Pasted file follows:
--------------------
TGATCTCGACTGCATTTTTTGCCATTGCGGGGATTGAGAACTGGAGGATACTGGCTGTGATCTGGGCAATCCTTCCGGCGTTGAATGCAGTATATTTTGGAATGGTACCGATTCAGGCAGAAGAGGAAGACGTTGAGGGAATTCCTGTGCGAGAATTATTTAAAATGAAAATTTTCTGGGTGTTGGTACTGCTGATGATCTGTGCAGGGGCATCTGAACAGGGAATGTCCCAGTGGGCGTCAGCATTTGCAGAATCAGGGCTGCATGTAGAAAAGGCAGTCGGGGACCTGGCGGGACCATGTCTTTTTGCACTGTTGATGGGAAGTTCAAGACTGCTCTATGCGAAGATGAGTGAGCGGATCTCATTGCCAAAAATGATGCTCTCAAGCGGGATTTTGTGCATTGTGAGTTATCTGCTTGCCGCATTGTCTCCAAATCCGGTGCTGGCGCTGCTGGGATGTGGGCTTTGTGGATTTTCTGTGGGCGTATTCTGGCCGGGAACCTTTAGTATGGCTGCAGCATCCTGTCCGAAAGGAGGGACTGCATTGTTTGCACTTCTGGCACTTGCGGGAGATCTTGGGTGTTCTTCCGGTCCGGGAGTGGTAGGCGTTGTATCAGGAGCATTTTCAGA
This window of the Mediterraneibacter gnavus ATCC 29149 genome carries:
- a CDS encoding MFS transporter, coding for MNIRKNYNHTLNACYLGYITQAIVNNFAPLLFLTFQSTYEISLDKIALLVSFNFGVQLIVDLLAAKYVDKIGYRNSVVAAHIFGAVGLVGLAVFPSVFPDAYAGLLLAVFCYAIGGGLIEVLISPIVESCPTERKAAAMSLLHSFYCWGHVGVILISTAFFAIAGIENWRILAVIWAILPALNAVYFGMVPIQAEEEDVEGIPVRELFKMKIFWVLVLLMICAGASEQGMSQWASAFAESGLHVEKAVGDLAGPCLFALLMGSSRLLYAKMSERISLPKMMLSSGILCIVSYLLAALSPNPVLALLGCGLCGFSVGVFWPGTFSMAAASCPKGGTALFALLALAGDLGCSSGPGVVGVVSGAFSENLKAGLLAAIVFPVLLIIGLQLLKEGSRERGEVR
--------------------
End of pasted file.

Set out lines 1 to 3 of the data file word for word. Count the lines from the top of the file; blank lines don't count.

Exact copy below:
TGATCTCGACTGCATTTTTTGCCATTGCGGGGATTGAGAACTGGAGGATACTGGCTGTGATCTGGGCAATCCTTCCGGCGTTGAATGCAGTATATTTTGGAATGGTACCGATTCAGGCAGAAGAGGAAGACGTTGAGGGAATTCCTGTGCGAGAATTATTTAAAATGAAAATTTTCTGGGTGTTGGTACTGCTGATGATCTGTGCAGGGGCATCTGAACAGGGAATGTCCCAGTGGGCGTCAGCATTTGCAGAATCAGGGCTGCATGTAGAAAAGGCAGTCGGGGACCTGGCGGGACCATGTCTTTTTGCACTGTTGATGGGAAGTTCAAGACTGCTCTATGCGAAGATGAGTGAGCGGATCTCATTGCCAAAAATGATGCTCTCAAGCGGGATTTTGTGCATTGTGAGTTATCTGCTTGCCGCATTGTCTCCAAATCCGGTGCTGGCGCTGCTGGGATGTGGGCTTTGTGGATTTTCTGTGGGCGTATTCTGGCCGGGAACCTTTAGTATGGCTGCAGCATCCTGTCCGAAAGGAGGGACTGCATTGTTTGCACTTCTGGCACTTGCGGGAGATCTTGGGTGTTCTTCCGGTCCGGGAGTGGTAGGCGTTGTATCAGGAGCATTTTCAGA
This window of the Mediterraneibacter gnavus ATCC 29149 genome carries:
- a CDS encoding MFS transporter, coding for MNIRKNYNHTLNACYLGYITQAIVNNFAPLLFLTFQSTYEISLDKIALLVSFNFGVQLIVDLLAAKYVDKIGYRNSVVAAHIFGAVGLVGLAVFPSVFPDAYAGLLLAVFCYAIGGGLIEVLISPIVESCPTERKAAAMSLLHSFYCWGHVGVILISTAFFAIAGIENWRILAVIWAILPALNAVYFGMVPIQAEEEDVEGIPVRELFKMKIFWVLVLLMICAGASEQGMSQWASAFAESGLHVEKAVGDLAGPCLFALLMGSSRLLYAKMSERISLPKMMLSSGILCIVSYLLAALSPNPVLALLGCGLCGFSVGVFWPGTFSMAAASCPKGGTALFALLALAGDLGCSSGPGVVGVVSGAFSENLKAGLLAAIVFPVLLIIGLQLLKEGSRERGEVR